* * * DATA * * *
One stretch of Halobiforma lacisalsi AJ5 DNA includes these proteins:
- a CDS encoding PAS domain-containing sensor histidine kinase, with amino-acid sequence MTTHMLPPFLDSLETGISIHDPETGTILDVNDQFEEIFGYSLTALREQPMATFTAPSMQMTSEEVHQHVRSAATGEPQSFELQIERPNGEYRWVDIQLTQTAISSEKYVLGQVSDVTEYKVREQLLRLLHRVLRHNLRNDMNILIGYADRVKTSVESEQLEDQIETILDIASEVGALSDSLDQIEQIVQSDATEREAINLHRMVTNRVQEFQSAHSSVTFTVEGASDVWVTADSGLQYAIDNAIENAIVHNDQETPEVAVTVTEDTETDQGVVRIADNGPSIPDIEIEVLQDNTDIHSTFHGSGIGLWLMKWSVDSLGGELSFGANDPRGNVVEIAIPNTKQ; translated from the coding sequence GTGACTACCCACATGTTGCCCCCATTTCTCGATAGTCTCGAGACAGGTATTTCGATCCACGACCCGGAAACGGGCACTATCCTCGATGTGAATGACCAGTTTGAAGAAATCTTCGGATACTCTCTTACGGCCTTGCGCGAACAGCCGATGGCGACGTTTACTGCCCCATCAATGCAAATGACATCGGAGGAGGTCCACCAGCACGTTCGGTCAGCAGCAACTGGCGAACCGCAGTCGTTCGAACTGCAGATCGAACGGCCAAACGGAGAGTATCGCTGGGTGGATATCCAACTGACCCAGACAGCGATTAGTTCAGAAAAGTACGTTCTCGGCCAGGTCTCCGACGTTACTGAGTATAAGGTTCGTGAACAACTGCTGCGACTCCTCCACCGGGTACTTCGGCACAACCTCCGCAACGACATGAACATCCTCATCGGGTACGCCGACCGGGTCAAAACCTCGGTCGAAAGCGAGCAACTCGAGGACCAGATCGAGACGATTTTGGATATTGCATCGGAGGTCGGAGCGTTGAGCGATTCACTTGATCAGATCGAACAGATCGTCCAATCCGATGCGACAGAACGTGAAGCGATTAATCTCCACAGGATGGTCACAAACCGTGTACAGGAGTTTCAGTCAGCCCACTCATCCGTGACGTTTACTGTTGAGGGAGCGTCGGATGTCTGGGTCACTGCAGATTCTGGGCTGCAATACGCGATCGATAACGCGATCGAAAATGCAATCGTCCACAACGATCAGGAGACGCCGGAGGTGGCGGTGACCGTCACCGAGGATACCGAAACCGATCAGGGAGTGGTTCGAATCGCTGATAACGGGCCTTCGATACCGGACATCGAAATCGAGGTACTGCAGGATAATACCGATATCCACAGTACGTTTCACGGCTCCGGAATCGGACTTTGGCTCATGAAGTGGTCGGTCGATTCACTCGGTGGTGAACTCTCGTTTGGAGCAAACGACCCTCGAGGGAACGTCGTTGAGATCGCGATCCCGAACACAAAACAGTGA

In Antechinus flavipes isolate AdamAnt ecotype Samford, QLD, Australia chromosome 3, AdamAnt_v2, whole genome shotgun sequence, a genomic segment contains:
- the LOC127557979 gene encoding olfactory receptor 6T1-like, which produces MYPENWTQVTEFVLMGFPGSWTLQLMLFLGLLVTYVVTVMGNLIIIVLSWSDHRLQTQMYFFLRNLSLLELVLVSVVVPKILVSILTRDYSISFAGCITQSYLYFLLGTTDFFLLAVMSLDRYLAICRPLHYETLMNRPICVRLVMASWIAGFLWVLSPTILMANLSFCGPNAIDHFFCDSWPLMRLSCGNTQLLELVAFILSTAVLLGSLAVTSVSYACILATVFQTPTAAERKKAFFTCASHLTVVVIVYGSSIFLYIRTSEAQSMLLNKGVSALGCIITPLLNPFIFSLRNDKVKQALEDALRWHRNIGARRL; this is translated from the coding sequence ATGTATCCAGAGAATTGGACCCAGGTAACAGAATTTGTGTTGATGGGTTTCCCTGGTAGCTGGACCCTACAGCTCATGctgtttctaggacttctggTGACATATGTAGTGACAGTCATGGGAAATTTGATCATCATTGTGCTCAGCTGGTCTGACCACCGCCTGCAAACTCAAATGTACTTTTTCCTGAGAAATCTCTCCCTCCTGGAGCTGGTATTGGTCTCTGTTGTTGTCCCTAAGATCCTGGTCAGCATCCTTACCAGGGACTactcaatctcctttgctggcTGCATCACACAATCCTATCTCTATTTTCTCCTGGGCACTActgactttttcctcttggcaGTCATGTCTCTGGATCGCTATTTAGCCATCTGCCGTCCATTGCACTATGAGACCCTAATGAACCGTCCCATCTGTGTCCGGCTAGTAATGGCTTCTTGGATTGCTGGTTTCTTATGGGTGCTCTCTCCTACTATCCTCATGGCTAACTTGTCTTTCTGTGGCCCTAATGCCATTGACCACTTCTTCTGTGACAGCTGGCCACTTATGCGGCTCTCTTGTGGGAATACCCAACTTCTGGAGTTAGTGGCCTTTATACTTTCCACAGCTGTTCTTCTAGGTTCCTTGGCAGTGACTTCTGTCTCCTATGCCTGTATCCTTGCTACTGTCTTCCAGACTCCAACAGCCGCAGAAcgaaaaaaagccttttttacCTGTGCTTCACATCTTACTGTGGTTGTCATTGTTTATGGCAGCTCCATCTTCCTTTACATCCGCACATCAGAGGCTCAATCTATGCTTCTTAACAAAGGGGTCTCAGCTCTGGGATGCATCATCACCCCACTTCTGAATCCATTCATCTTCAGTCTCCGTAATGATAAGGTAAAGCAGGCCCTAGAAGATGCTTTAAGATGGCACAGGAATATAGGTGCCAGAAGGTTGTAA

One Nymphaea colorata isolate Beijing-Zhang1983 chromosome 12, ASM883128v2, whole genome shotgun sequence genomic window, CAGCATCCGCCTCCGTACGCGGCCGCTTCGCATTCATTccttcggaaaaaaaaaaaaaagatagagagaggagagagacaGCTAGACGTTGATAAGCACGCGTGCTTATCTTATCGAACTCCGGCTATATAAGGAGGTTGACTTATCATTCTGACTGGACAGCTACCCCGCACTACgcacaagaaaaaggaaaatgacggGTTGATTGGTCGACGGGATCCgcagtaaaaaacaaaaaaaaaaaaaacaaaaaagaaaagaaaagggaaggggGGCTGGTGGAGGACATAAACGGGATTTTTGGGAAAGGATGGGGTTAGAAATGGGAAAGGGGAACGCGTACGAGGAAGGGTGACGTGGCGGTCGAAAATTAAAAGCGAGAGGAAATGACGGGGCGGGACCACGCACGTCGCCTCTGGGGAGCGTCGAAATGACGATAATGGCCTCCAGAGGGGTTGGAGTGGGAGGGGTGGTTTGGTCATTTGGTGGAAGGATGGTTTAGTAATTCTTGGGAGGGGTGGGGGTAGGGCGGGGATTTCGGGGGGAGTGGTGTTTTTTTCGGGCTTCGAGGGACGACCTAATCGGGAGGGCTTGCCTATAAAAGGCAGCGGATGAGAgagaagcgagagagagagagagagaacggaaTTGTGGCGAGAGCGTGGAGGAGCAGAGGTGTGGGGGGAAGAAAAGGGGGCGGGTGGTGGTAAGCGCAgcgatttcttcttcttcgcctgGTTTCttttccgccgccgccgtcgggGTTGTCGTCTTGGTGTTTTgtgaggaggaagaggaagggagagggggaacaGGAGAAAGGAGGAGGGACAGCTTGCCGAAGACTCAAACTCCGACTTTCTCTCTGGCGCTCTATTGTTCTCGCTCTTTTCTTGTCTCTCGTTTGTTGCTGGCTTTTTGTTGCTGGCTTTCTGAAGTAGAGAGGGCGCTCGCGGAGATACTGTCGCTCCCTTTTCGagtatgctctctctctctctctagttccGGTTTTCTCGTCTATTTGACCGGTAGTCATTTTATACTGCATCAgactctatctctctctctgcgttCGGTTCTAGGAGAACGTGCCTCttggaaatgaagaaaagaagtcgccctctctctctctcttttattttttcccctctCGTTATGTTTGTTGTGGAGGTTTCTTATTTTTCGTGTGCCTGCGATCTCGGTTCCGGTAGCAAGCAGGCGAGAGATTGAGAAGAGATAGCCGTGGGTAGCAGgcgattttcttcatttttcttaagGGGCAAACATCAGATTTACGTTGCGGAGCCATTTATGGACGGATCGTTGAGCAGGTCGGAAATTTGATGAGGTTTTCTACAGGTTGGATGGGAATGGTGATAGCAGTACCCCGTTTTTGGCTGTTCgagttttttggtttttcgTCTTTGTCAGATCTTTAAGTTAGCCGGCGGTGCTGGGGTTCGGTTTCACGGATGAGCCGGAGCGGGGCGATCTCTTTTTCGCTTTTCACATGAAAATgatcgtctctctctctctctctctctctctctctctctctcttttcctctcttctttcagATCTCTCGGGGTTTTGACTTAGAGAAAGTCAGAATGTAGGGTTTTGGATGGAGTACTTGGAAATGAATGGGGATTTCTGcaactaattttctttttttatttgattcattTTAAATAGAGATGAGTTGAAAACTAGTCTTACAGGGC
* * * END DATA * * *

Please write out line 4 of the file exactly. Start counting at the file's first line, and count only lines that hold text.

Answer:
- the LOC127557979 gene encoding olfactory receptor 6T1-like, which produces MYPENWTQVTEFVLMGFPGSWTLQLMLFLGLLVTYVVTVMGNLIIIVLSWSDHRLQTQMYFFLRNLSLLELVLVSVVVPKILVSILTRDYSISFAGCITQSYLYFLLGTTDFFLLAVMSLDRYLAICRPLHYETLMNRPICVRLVMASWIAGFLWVLSPTILMANLSFCGPNAIDHFFCDSWPLMRLSCGNTQLLELVAFILSTAVLLGSLAVTSVSYACILATVFQTPTAAERKKAFFTCASHLTVVVIVYGSSIFLYIRTSEAQSMLLNKGVSALGCIITPLLNPFIFSLRNDKVKQALEDALRWHRNIGARRL; this is translated from the coding sequence ATGTATCCAGAGAATTGGACCCAGGTAACAGAATTTGTGTTGATGGGTTTCCCTGGTAGCTGGACCCTACAGCTCATGctgtttctaggacttctggTGACATATGTAGTGACAGTCATGGGAAATTTGATCATCATTGTGCTCAGCTGGTCTGACCACCGCCTGCAAACTCAAATGTACTTTTTCCTGAGAAATCTCTCCCTCCTGGAGCTGGTATTGGTCTCTGTTGTTGTCCCTAAGATCCTGGTCAGCATCCTTACCAGGGACTactcaatctcctttgctggcTGCATCACACAATCCTATCTCTATTTTCTCCTGGGCACTActgactttttcctcttggcaGTCATGTCTCTGGATCGCTATTTAGCCATCTGCCGTCCATTGCACTATGAGACCCTAATGAACCGTCCCATCTGTGTCCGGCTAGTAATGGCTTCTTGGATTGCTGGTTTCTTATGGGTGCTCTCTCCTACTATCCTCATGGCTAACTTGTCTTTCTGTGGCCCTAATGCCATTGACCACTTCTTCTGTGACAGCTGGCCACTTATGCGGCTCTCTTGTGGGAATACCCAACTTCTGGAGTTAGTGGCCTTTATACTTTCCACAGCTGTTCTTCTAGGTTCCTTGGCAGTGACTTCTGTCTCCTATGCCTGTATCCTTGCTACTGTCTTCCAGACTCCAACAGCCGCAGAAcgaaaaaaagccttttttacCTGTGCTTCACATCTTACTGTGGTTGTCATTGTTTATGGCAGCTCCATCTTCCTTTACATCCGCACATCAGAGGCTCAATCTATGCTTCTTAACAAAGGGGTCTCAGCTCTGGGATGCATCATCACCCCACTTCTGAATCCATTCATCTTCAGTCTCCGTAATGATAAGGTAAAGCAGGCCCTAGAAGATGCTTTAAGATGGCACAGGAATATAGGTGCCAGAAGGTTGTAA